During the past 18 months, Assistant Professor of Ecology and Evolution Malin Pinsky has published two papers documenting and exploring the implications of the trend of marine species shifting to cooler waters as a result of climate change. He and his team have found that the shift northward is happening at different rates among the species not because of their biological differences but due to the rate and direction of climate change in their waters. A new website has been created with the data behind this research available to explain how the ecology, business and economics of sport and commercial fishing are connected to the effects of global warming and the difficulty in adapting to the resulting changes. Read more at Rutgers Today.
What fishermen have seen for years has now been confirmed- and mapped – by a group of Rutgers researchers, that warmer ocean waters have caused fish to seek their ideal temperatures farther north… Last week, the Rutgers team released data and charts to the public showing more than 60 species and how they migrated over the last 40 years. The average drift northward is 0.7 of a degree latitude, and 15 meters deeper in the water, Pinsky’s work found. "We’re seeing a trend of many species shifting northward and shifting deeper," said Malin Pinsky, a marine biologist leading the Rutgers team. "It is a sea change – and it affects fisheries quite a bit."
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SEBS student Collin Dobson (Marine Sciences ’15), an intern at the Haskin Shellfish Research Laboratory, won the Best Poster award at the Mid-Atlantic Chapter of the American Fisheries Society annual meeting in Lewes, DE, on Nov. 8.
Dobson’s poster, titled “Waved Whelk (Buccinum undatum) in the Mid-Atlantic Bight: Biology of Commercial Catch and Population Distribution,” described research he conducted this past summer in Bivalve, NJ, as part of the Research Internships in Ocean Sciences program in the Department of Marine Science. [Read more…]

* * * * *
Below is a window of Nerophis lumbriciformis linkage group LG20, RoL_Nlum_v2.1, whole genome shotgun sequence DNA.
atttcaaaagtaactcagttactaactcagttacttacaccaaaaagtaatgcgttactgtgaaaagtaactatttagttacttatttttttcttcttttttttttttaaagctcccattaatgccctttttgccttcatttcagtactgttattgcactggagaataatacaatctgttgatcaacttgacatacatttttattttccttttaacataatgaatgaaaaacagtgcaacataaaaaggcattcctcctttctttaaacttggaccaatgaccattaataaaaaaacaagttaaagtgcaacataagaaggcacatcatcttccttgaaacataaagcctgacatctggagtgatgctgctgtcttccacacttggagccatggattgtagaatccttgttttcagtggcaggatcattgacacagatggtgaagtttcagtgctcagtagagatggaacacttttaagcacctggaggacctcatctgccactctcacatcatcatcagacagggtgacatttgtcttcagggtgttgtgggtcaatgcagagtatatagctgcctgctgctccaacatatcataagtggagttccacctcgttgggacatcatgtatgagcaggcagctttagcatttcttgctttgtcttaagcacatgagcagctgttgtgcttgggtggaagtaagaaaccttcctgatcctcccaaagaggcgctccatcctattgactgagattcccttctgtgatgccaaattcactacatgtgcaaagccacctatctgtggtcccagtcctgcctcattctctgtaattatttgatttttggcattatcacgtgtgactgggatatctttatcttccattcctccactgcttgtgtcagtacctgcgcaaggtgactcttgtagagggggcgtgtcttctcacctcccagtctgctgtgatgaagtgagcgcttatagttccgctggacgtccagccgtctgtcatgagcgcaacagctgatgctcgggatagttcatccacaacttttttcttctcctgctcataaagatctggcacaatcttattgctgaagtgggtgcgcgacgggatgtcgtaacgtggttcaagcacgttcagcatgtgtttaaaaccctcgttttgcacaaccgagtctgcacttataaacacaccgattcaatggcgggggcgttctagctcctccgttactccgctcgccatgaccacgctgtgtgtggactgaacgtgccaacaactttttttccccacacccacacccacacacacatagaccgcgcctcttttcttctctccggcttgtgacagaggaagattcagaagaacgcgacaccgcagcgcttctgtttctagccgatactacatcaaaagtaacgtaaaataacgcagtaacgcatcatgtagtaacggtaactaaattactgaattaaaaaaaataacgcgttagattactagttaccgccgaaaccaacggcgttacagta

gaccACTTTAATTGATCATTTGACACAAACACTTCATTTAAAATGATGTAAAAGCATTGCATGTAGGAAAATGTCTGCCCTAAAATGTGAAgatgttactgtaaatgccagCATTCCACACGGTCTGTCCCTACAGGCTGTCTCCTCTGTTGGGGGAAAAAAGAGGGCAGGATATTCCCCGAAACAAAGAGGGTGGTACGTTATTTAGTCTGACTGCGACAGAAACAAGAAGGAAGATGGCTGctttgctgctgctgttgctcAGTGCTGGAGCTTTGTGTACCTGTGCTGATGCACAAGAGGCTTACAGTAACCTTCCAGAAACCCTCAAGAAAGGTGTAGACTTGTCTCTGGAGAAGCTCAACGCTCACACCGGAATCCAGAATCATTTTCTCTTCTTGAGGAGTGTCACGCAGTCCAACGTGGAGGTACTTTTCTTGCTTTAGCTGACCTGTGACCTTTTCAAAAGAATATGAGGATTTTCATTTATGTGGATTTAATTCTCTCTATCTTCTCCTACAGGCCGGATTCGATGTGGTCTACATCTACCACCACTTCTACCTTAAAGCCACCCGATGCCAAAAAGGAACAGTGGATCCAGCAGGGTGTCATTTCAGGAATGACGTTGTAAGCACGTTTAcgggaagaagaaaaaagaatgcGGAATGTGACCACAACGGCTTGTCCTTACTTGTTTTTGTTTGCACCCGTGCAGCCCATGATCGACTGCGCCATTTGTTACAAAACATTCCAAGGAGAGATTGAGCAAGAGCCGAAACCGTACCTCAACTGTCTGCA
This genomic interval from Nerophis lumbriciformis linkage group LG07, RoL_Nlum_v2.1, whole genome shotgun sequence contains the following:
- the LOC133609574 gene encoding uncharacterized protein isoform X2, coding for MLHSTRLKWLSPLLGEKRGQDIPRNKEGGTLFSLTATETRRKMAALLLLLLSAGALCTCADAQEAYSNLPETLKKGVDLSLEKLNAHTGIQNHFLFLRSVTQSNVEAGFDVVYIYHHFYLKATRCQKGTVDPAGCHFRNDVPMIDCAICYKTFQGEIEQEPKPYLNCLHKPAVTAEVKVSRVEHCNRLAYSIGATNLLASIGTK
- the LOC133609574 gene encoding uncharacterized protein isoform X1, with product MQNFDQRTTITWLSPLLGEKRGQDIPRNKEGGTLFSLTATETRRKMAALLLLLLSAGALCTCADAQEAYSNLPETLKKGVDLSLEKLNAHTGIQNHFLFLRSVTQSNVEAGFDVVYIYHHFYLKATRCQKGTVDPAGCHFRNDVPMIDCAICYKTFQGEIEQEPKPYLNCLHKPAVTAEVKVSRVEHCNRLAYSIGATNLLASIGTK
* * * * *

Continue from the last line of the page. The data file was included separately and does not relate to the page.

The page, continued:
Ecologically diverse communities are resilient communities. But can this diversity also help prevent the spread of disease? This question was at the heart of research conducted during experiments conducted by student interns at the Haskin Shellfish Research Laboratory in Bivalve, New Jersey. As part of a collaborative project with Old Dominion University, that is funded by the National Science Foundation (NSF), Rutgers undergraduate students Joseph Looney, William Schroer and Lauren Huey ran experiments that examined how oysters get sick. [Read more…]
Researchers at the Virginia Institute of Marine Science (VIMS) and the Rutgers Haskin Shellfish Research Laboratory (HSRL) joined with scientific colleagues, shellfish farmers, and government officials in October to explore options for improving management of oyster and clam diseases along the East Coast of the U.S., in light of the region’s rapidly growing aquaculture industry.
The partners met at VIMS’ Gloucester Point campus for a two-day workshop whose goal, says VIMS Research Associate Professor Ryan Carnegie, was to “identify strategies for a regional, science-based approach to shellfish management, one that facilitates interstate commerce while minimizing health risks to cultured and wild populations.” Carnegie directs the Shellfish Pathology Lab at VIMS, which performs dozens of health evaluations for industry each year.
Health risks to shellfish include oyster diseases such as MSX, SSO, and Dermo; as well as the clam disease QPX. These diseases don’t affect humans, but they do threaten the health of infected shellfish (both farmed and wild), and the operations and profitability of shellfish growers.
Carnegie co-hosted the event with David Bushek, director of HSRL, VIMS colleague Karen Hudson, Rutgers New Jersey Sea Grant Aquaculture Progam Coordinator Lisa Calvo, and USDA’s Lori Gustafson and Lynn Creekmore of the Animal and Plant Health Inspection Service Veterinary Services (APHIS VS). [Read more…]